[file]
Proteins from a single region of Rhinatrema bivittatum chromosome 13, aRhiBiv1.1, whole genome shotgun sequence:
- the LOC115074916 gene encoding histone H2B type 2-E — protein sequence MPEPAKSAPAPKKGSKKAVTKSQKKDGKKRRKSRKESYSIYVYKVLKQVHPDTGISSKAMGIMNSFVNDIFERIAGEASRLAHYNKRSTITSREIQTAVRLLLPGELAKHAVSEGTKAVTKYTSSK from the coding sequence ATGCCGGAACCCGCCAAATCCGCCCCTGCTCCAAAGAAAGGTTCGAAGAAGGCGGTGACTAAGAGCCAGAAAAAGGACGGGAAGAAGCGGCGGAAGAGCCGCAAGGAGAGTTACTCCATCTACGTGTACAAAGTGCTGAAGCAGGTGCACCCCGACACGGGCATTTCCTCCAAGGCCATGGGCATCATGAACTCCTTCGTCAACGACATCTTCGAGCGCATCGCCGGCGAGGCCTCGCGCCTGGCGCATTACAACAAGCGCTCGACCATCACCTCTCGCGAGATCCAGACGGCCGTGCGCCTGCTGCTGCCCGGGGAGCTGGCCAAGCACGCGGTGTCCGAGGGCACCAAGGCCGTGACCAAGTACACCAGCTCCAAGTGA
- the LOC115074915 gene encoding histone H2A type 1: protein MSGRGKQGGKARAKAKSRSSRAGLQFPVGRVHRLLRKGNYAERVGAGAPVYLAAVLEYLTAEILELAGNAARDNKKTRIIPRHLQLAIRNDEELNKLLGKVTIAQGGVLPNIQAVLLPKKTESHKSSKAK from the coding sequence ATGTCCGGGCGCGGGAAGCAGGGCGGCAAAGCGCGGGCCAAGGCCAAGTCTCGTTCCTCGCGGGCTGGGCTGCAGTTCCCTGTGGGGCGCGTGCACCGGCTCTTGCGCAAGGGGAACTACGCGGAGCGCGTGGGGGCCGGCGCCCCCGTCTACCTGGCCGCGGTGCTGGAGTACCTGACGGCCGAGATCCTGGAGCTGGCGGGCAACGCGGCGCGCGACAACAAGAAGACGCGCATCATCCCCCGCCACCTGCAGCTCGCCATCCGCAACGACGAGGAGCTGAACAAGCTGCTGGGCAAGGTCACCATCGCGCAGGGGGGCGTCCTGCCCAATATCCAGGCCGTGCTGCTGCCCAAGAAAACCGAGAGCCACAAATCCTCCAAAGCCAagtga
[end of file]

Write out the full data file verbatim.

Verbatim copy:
Proteins from a single region of Rhinatrema bivittatum chromosome 13, aRhiBiv1.1, whole genome shotgun sequence:
- the LOC115074916 gene encoding histone H2B type 2-E — protein sequence MPEPAKSAPAPKKGSKKAVTKSQKKDGKKRRKSRKESYSIYVYKVLKQVHPDTGISSKAMGIMNSFVNDIFERIAGEASRLAHYNKRSTITSREIQTAVRLLLPGELAKHAVSEGTKAVTKYTSSK from the coding sequence ATGCCGGAACCCGCCAAATCCGCCCCTGCTCCAAAGAAAGGTTCGAAGAAGGCGGTGACTAAGAGCCAGAAAAAGGACGGGAAGAAGCGGCGGAAGAGCCGCAAGGAGAGTTACTCCATCTACGTGTACAAAGTGCTGAAGCAGGTGCACCCCGACACGGGCATTTCCTCCAAGGCCATGGGCATCATGAACTCCTTCGTCAACGACATCTTCGAGCGCATCGCCGGCGAGGCCTCGCGCCTGGCGCATTACAACAAGCGCTCGACCATCACCTCTCGCGAGATCCAGACGGCCGTGCGCCTGCTGCTGCCCGGGGAGCTGGCCAAGCACGCGGTGTCCGAGGGCACCAAGGCCGTGACCAAGTACACCAGCTCCAAGTGA
- the LOC115074915 gene encoding histone H2A type 1: protein MSGRGKQGGKARAKAKSRSSRAGLQFPVGRVHRLLRKGNYAERVGAGAPVYLAAVLEYLTAEILELAGNAARDNKKTRIIPRHLQLAIRNDEELNKLLGKVTIAQGGVLPNIQAVLLPKKTESHKSSKAK from the coding sequence ATGTCCGGGCGCGGGAAGCAGGGCGGCAAAGCGCGGGCCAAGGCCAAGTCTCGTTCCTCGCGGGCTGGGCTGCAGTTCCCTGTGGGGCGCGTGCACCGGCTCTTGCGCAAGGGGAACTACGCGGAGCGCGTGGGGGCCGGCGCCCCCGTCTACCTGGCCGCGGTGCTGGAGTACCTGACGGCCGAGATCCTGGAGCTGGCGGGCAACGCGGCGCGCGACAACAAGAAGACGCGCATCATCCCCCGCCACCTGCAGCTCGCCATCCGCAACGACGAGGAGCTGAACAAGCTGCTGGGCAAGGTCACCATCGCGCAGGGGGGCGTCCTGCCCAATATCCAGGCCGTGCTGCTGCCCAAGAAAACCGAGAGCCACAAATCCTCCAAAGCCAagtga